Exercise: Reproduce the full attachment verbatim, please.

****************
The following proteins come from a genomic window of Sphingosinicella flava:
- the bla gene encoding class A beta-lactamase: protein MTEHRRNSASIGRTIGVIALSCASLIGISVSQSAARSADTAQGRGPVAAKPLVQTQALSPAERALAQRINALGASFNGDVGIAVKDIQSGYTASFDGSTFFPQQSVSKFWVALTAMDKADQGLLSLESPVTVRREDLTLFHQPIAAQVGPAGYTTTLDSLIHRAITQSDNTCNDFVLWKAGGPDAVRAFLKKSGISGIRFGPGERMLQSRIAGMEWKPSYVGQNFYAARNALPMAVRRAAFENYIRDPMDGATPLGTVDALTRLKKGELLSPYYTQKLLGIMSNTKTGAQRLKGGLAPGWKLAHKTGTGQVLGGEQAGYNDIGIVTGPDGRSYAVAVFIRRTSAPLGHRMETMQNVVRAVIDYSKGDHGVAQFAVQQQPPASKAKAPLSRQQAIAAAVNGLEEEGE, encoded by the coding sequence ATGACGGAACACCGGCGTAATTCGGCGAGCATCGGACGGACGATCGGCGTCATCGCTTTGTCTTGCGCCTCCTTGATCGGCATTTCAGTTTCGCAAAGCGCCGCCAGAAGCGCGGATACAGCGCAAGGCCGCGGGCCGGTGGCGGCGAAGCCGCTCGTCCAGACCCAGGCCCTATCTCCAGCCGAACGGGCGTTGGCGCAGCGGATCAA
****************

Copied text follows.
The following proteins come from a genomic window of Sphingosinicella flava:
- the bla gene encoding class A beta-lactamase: protein MTEHRRNSASIGRTIGVIALSCASLIGISVSQSAARSADTAQGRGPVAAKPLVQTQALSPAERALAQRINALGASFNGDVGIAVKDIQSGYTASFDGSTFFPQQSVSKFWVALTAMDKADQGLLSLESPVTVRREDLTLFHQPIAAQVGPAGYTTTLDSLIHRAITQSDNTCNDFVLWKAGGPDAVRAFLKKSGISGIRFGPGERMLQSRIAGMEWKPSYVGQNFYAARNALPMAVRRAAFENYIRDPMDGATPLGTVDALTRLKKGELLSPYYTQKLLGIMSNTKTGAQRLKGGLAPGWKLAHKTGTGQVLGGEQAGYNDIGIVTGPDGRSYAVAVFIRRTSAPLGHRMETMQNVVRAVIDYSKGDHGVAQFAVQQQPPASKAKAPLSRQQAIAAAVNGLEEEGE, encoded by the coding sequence ATGACGGAACACCGGCGTAATTCGGCGAGCATCGGACGGACGATCGGCGTCATCGCTTTGTCTTGCGCCTCCTTGATCGGCATTTCAGTTTCGCAAAGCGCCGCCAGAAGCGCGGATACAGCGCAAGGCCGCGGGCCGGTGGCGGCGAAGCCGCTCGTCCAGACCCAGGCCCTATCTCCAGCCGAACGGGCGTTGGCGCAGCGGATCAA